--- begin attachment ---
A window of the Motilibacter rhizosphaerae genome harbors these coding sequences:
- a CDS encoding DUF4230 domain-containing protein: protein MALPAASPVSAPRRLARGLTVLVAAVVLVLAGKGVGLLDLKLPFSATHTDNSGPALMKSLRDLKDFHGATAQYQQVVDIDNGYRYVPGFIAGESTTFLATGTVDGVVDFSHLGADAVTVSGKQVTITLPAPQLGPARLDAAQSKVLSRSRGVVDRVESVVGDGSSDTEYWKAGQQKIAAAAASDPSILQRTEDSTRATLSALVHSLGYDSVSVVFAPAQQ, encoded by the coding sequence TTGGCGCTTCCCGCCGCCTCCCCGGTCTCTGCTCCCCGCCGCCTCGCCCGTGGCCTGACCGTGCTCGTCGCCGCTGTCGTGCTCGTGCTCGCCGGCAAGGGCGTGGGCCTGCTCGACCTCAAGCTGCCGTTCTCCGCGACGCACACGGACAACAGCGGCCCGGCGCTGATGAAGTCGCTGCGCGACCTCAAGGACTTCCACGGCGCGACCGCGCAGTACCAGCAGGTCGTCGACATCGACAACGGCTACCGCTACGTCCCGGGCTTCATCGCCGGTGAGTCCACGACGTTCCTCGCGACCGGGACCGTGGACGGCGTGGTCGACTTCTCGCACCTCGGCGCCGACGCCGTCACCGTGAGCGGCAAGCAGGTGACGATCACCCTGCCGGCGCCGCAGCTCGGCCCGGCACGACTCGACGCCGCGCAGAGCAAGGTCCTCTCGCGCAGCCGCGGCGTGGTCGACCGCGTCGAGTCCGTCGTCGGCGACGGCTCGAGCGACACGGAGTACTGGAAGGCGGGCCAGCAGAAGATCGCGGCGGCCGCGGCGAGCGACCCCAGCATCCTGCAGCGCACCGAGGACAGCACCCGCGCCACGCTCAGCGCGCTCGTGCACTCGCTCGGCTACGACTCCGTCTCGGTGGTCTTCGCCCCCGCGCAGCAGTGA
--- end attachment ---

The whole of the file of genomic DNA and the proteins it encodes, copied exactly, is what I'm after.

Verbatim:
A window of the Motilibacter rhizosphaerae genome harbors these coding sequences:
- a CDS encoding DUF4230 domain-containing protein: protein MALPAASPVSAPRRLARGLTVLVAAVVLVLAGKGVGLLDLKLPFSATHTDNSGPALMKSLRDLKDFHGATAQYQQVVDIDNGYRYVPGFIAGESTTFLATGTVDGVVDFSHLGADAVTVSGKQVTITLPAPQLGPARLDAAQSKVLSRSRGVVDRVESVVGDGSSDTEYWKAGQQKIAAAAASDPSILQRTEDSTRATLSALVHSLGYDSVSVVFAPAQQ, encoded by the coding sequence TTGGCGCTTCCCGCCGCCTCCCCGGTCTCTGCTCCCCGCCGCCTCGCCCGTGGCCTGACCGTGCTCGTCGCCGCTGTCGTGCTCGTGCTCGCCGGCAAGGGCGTGGGCCTGCTCGACCTCAAGCTGCCGTTCTCCGCGACGCACACGGACAACAGCGGCCCGGCGCTGATGAAGTCGCTGCGCGACCTCAAGGACTTCCACGGCGCGACCGCGCAGTACCAGCAGGTCGTCGACATCGACAACGGCTACCGCTACGTCCCGGGCTTCATCGCCGGTGAGTCCACGACGTTCCTCGCGACCGGGACCGTGGACGGCGTGGTCGACTTCTCGCACCTCGGCGCCGACGCCGTCACCGTGAGCGGCAAGCAGGTGACGATCACCCTGCCGGCGCCGCAGCTCGGCCCGGCACGACTCGACGCCGCGCAGAGCAAGGTCCTCTCGCGCAGCCGCGGCGTGGTCGACCGCGTCGAGTCCGTCGTCGGCGACGGCTCGAGCGACACGGAGTACTGGAAGGCGGGCCAGCAGAAGATCGCGGCGGCCGCGGCGAGCGACCCCAGCATCCTGCAGCGCACCGAGGACAGCACCCGCGCCACGCTCAGCGCGCTCGTGCACTCGCTCGGCTACGACTCCGTCTCGGTGGTCTTCGCCCCCGCGCAGCAGTGA